Mural newspaper attacked in Guadalajara, Mexico

Not much damage (Source: Mural)
Two grenades were thrown at the offices of Mural newspaper in Guadalajara, Mexico, in the early hours of Wednesday, April 17, causing some property damage but no injuries or loss of life. As of this posting the perpetrators have not been found.

The attack occurred around 3:30 am local time at the newspaper’s offices in the municipality of Zapopan, which is part of the greater Guadalajara area in the state of Jalisco. The two explosions appear to have occurred only seconds apart.

Mural, which is part of the Reforma Group, stated that this is the first attack against it in 14 years. The damage from the attack was not observed until guards inspected the exterior of the property at 6 am.

One bomb exploded on Mariano Otero avenue, next to the front door of the newspaper, and another on Lopez Mateos near the newspaper’s parking lot. These were not powerful devices – the first created a one inch deep hole in a wall.

Intimidation is a possible purpose of the attack, although with no one claiming responsibility and it is uncertain what the specific intention was.

México is one of the world's most dangerous countries for journalists, with about eighty journalists killed since 2000.

(TE Wilson is the author of Mezcalero, a Detective Sánchez novel.)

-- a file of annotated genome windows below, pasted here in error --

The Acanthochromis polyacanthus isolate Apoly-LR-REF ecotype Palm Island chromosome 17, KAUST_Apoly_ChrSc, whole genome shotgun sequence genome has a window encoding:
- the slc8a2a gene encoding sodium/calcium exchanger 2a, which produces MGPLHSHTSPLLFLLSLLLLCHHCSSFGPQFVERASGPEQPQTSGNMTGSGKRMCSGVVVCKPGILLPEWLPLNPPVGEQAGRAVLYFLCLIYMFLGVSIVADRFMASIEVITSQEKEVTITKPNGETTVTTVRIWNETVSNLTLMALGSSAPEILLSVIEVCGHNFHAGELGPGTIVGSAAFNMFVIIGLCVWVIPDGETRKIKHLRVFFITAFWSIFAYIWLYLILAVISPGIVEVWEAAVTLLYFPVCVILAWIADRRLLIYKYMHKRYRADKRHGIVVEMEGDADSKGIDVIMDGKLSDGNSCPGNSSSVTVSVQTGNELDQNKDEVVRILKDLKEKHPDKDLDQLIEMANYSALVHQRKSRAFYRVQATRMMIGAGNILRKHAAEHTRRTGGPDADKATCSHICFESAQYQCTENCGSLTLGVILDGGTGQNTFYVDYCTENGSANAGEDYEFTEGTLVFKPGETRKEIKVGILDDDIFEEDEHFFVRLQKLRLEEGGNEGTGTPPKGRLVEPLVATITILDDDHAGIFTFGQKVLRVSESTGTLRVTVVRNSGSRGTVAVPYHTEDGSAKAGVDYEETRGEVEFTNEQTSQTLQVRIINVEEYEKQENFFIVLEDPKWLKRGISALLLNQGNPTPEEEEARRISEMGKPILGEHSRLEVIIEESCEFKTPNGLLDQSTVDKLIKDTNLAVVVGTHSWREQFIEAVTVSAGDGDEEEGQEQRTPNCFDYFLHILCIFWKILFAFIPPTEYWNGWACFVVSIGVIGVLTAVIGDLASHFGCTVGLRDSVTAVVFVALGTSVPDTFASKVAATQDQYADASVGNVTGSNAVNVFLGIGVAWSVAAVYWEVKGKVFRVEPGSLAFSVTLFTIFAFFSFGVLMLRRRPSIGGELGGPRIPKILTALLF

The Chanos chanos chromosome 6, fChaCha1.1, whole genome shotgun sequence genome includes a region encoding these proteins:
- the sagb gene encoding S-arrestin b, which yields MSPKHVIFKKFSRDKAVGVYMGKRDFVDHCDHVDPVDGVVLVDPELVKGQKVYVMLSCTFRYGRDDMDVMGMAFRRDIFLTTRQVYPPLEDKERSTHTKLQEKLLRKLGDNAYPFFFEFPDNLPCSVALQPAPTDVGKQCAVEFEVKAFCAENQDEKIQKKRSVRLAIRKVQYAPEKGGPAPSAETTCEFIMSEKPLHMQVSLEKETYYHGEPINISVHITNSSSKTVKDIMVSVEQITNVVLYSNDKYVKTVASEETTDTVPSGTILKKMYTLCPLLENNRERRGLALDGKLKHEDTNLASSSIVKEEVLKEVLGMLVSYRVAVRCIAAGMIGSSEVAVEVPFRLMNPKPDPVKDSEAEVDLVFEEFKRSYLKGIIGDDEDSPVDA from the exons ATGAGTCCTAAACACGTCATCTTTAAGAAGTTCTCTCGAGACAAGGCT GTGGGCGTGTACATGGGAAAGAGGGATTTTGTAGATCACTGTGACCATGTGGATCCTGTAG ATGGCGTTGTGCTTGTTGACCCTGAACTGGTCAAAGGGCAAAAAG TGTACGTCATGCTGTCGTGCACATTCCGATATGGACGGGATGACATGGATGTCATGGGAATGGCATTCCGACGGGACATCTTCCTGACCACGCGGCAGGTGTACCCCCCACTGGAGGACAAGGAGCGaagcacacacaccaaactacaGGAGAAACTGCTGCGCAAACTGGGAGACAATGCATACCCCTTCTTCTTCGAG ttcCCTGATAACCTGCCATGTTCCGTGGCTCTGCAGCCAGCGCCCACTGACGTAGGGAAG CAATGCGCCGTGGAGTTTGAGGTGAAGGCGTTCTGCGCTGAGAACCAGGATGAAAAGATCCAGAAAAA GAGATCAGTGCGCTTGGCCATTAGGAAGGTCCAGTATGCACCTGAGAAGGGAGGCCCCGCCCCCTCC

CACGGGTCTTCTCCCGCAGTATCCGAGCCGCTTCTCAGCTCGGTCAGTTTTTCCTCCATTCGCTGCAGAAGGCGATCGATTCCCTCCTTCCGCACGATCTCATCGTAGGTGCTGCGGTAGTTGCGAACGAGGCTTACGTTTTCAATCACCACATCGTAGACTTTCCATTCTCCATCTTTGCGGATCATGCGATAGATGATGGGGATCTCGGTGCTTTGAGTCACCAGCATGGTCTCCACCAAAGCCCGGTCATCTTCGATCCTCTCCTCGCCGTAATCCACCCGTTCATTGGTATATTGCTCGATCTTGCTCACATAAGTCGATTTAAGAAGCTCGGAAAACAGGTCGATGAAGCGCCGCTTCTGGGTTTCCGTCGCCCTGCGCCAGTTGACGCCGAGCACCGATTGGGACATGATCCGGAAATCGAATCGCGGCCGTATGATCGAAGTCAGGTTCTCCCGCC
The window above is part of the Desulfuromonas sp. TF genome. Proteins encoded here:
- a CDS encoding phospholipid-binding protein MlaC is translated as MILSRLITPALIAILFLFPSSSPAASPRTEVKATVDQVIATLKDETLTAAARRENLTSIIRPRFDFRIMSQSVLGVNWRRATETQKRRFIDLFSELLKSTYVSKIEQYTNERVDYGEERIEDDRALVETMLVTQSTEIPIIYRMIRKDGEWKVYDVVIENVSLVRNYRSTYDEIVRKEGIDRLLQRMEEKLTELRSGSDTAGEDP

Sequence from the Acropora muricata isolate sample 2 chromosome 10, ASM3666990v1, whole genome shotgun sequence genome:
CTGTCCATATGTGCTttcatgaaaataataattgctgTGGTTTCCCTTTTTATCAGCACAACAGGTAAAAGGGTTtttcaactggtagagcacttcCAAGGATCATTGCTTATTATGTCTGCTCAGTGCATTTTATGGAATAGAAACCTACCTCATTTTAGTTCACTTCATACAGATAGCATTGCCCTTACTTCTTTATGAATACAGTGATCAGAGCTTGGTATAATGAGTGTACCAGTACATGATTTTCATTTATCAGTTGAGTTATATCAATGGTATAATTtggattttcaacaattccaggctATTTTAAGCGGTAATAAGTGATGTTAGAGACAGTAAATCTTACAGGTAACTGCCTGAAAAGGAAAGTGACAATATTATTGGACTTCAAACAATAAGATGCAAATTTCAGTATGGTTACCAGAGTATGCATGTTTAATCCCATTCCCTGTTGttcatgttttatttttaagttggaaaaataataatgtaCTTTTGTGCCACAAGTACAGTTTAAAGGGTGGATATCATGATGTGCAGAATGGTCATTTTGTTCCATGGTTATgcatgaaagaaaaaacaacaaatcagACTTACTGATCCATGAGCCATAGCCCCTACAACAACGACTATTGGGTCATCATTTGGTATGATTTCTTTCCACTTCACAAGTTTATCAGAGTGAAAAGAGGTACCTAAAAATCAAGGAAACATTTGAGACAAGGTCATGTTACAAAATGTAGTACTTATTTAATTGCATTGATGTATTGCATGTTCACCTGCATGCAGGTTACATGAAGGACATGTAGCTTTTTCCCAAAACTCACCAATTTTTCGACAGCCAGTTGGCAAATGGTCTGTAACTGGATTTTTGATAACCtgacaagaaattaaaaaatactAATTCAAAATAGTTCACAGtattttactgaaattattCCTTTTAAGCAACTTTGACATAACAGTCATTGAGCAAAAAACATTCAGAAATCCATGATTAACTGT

For related stories see:









Twitter: @TimothyEWilson
Email: lapoliticaeslapolitica [at] gmail [dot] com

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Monday, 8 April 2013

Spike in threats reported after Tahoe Resources receives mining licence for Escobal project in Guatemala

Location of Escobal mine (source: Infomine.com)
Vancouver-headquartered Tahoe Resources has received the final mining license for its Escobal silver deposit in southeast Guatemala. The company has indicated that it is fully funded to complete preparation and move toward commercial production in 2014.

The stock jumped 10% on the news, pushing the company’s market capitalization to $2.7 billion. However, Ellen Moore of the Network in Solidarity with the People of Guatemala also stated that “since the licence was issued on Wednesday (April 3) there has been a spike in threats against vocal mine opponents.”